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Jeffrey Marr ’18 works with Hudson Headwaters Health Network to improve care

By ramann on August 15, 2016

Contributed by Jeffrey Marr, ’18

Jeffrey Marr '18 at Hudson Headwaters Health Network, Warrensburg, NY

Jeffrey Marr ’18 at Hudson Headwaters Health Network, Warrensburg, NY

This summer I had the opportunity to work as an intern with Hudson Headwaters Health Network through the Upstate Institute’s Field School. Hudson Headwaters is a large non-profit health network in the Adirondack region that covers an area of around 5,000 square miles and serves a population of around 80,000 people. Hudson Headwaters provides comprehensive and coordinated healthcare services to this population including primary care, urgent care and specialty services. In doing so, it seeks to provide each person with access to quality preventative care to ensure that they, and the population as a whole, are as healthy as possible. Hudson Headwaters serves a rural area that is at risk of being under-served by the healthcare system. While Hudson Headwaters serves a heterogeneous patient population, many of its patients are low-income and are at risk of falling through the cracks. To combat this, Hudson Headwaters provides millions of dollars worth of uncompensated care and pharmacy discounts every year.

Healthcare is constantly changing. Regulations are updated; new laws are enacted; new treatments are developed; new technologies are invented. While working at Hudson Headwaters this summer I have seen the inner workings of a system continuously in motion and the constant innovation that is necessary to move the healthcare system in the right direction. This focus on innovation and rapid adaptation to changes allows Hudson Headwaters to continually improve the experience of care, expand access to that care and to do so at the lowest possible per capita cost. To this end, Hudson Headwaters has worked to pioneer the most recent developments in healthcare delivery and reimbursement strategy such as Patient-centered Medical Home and Value-Based Payment Models, which both attempt to encourage the healthcare system to increase positive evidence-based outcomes throughout the patient population through changes in financial incentives and increased coordination of care. Within this framework, Hudson Headwaters has worked to integrate new approaches that enhance the network’s ability to improve outcomes.

My work this summer has been part of this larger effort to stay on the cutting edge of rural healthcare. While I have had the opportunity to observe and tangentially work on a variety of new developments, my focus this summer has been on two projects dealing with new treatments and technologies that have the potential to improve care.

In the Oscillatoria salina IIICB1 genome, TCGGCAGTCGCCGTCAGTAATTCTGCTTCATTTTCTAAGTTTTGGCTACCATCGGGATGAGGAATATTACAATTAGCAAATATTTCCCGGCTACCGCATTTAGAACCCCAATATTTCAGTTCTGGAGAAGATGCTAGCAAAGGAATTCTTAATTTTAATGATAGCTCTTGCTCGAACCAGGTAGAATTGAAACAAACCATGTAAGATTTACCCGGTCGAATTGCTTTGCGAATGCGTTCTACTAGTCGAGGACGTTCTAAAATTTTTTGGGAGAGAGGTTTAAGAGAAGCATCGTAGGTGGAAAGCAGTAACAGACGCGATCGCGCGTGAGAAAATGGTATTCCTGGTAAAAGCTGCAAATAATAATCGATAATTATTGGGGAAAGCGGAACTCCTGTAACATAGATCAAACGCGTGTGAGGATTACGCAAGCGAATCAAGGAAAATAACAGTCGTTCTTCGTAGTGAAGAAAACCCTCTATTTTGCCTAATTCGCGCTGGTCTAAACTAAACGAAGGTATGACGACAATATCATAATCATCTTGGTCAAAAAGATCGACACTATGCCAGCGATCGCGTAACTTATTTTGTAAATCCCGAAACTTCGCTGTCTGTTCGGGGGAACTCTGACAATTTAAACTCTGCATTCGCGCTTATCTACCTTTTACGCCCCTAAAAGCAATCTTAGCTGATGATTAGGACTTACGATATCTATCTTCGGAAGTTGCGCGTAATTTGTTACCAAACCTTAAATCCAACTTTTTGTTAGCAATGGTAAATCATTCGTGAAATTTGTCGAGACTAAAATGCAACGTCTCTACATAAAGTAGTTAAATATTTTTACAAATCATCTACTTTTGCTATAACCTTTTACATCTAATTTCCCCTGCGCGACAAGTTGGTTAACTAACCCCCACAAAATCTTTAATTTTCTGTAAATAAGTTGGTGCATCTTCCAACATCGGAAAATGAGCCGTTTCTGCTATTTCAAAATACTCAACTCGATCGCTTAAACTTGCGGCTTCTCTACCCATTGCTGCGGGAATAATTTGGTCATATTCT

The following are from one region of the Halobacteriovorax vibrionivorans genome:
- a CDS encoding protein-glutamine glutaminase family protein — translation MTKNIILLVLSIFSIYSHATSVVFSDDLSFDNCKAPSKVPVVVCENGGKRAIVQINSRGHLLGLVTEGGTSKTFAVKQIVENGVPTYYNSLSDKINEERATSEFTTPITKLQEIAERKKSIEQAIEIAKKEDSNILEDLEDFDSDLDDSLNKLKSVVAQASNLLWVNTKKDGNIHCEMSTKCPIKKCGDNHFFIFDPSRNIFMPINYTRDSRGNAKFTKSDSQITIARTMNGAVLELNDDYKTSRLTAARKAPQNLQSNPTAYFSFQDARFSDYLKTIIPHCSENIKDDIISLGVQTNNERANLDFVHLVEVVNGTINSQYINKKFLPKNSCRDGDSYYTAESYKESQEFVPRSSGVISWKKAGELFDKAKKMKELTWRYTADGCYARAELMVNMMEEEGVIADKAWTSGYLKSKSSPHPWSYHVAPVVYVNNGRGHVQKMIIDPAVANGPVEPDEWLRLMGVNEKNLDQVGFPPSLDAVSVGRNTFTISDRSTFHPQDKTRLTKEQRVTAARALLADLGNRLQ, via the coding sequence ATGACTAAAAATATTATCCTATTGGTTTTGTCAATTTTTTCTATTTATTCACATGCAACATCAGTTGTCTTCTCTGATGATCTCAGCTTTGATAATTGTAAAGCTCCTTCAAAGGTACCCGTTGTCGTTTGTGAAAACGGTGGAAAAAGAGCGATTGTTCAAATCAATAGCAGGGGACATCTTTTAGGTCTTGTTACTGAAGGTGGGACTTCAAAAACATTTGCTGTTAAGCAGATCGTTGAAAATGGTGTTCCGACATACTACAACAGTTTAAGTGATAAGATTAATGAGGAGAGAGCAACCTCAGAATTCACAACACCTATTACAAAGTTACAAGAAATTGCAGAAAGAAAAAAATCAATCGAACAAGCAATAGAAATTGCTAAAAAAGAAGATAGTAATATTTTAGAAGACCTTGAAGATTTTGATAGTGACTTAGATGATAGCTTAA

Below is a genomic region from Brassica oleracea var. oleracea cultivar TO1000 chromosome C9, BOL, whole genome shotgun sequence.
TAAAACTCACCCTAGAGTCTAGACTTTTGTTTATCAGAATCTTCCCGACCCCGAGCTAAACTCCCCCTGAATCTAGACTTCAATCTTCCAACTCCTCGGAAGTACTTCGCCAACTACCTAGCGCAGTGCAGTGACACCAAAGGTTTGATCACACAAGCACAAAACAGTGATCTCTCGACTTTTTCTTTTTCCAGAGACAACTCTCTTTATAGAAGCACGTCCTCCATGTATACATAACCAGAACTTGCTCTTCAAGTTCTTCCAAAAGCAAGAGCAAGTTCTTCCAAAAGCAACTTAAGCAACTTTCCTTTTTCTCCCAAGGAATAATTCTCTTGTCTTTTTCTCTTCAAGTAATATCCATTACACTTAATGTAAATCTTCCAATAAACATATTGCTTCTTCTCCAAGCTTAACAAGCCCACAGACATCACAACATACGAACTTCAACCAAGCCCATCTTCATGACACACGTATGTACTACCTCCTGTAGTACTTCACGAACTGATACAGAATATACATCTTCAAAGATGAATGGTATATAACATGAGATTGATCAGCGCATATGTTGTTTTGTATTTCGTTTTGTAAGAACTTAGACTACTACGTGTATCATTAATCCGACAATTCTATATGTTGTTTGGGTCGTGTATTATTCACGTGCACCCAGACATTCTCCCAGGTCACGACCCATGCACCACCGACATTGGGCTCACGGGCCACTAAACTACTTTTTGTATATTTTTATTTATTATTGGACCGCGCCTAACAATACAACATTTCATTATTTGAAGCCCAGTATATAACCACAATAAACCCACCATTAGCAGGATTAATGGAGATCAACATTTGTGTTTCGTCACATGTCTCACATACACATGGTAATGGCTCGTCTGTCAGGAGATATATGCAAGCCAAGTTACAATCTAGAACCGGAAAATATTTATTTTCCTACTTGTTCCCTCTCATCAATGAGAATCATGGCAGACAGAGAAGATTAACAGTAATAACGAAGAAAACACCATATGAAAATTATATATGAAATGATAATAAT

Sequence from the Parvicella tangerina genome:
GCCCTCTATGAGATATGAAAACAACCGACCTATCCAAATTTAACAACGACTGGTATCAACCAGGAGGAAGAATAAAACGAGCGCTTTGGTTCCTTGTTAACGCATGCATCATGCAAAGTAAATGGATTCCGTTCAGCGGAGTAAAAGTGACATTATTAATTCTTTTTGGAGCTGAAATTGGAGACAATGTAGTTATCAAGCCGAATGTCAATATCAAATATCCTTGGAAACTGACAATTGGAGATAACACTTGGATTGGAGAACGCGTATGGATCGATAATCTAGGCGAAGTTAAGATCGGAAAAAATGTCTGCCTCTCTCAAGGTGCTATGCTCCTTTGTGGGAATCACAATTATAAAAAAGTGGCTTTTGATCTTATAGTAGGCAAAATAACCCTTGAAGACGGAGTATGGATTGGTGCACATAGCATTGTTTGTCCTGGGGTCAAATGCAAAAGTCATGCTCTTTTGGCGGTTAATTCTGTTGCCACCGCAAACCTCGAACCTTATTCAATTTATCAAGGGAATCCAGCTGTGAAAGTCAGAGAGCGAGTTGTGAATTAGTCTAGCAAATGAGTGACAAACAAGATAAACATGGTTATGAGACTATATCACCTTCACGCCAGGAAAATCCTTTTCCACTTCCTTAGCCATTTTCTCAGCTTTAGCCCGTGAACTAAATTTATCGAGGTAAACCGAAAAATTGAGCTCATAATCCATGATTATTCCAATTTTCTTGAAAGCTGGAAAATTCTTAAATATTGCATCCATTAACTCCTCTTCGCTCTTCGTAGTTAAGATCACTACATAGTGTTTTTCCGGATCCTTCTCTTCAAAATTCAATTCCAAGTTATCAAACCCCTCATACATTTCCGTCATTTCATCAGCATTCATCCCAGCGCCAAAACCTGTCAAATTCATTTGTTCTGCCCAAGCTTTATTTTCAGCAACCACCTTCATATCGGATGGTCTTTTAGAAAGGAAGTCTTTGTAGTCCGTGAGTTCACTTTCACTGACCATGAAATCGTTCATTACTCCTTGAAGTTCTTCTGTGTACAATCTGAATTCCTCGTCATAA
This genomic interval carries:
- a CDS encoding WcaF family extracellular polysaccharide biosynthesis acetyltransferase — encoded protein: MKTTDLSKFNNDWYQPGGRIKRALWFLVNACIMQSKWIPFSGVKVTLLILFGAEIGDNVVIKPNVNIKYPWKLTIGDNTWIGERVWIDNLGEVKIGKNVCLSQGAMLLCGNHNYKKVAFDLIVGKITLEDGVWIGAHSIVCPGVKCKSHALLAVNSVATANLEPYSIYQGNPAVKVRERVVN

The first project was to analyze the rollout of a handheld ultrasound device. Hudson Headwaters physicians have been piloting the device in collaboration with the device’s manufacturer. This technology is new to primary care and the aim of this pilot project is to assess how useful the device is in certain clinical scenarios and to determine where it adds value by possibly increasing patient satisfaction and convenience, reducing ER utilization, cutting readmission rates or eliminating the need for advanced imaging. I compiled and analyzed data to develop an assessment of the frequency and area of the device’s use as well as an estimation of its added value. Using this analysis in conjunction with the comments of the physicians involved in the pilot, I drafted a report to the manufacturer and helped to write proposals to secure funding to expand the network’s handheld ultrasound program going forward. The device has the possibility to expand a primary care physician’s capability in an office visit and its widespread implementation could help increase the ability of primary care physicians across the network to provide excellent care.

The second project was to help develop a strategy to treat Hepatitis C (HepC) in primary care. HepC is a disease that affects around 1% of the population and last year killed more people than any other infectious disease. Approximately half the people who have HepC are undiagnosed and of the people who are diagnosed, an even smaller number have been treated. HepC has also become more easily treatable in recent years with the invention of new but expensive drugs. With these facts in mind, I helped to begin to create a system to identify patients through the electronic medical record, refine the patient list to those who are good candidates for treatment in primary care, acquire prior authorization to treat from insurers and work with specialists to provide the necessary level of care. As this program expands in the coming years, it will hopefully lead to improved patient population health by expanding the local healthcare system’s ability to treat HepC.

It has been incredibly exciting to work on these projects and to learn about healthcare from those who dedicate themselves to finding new ways to improve people’s lives and the larger healthcare system.


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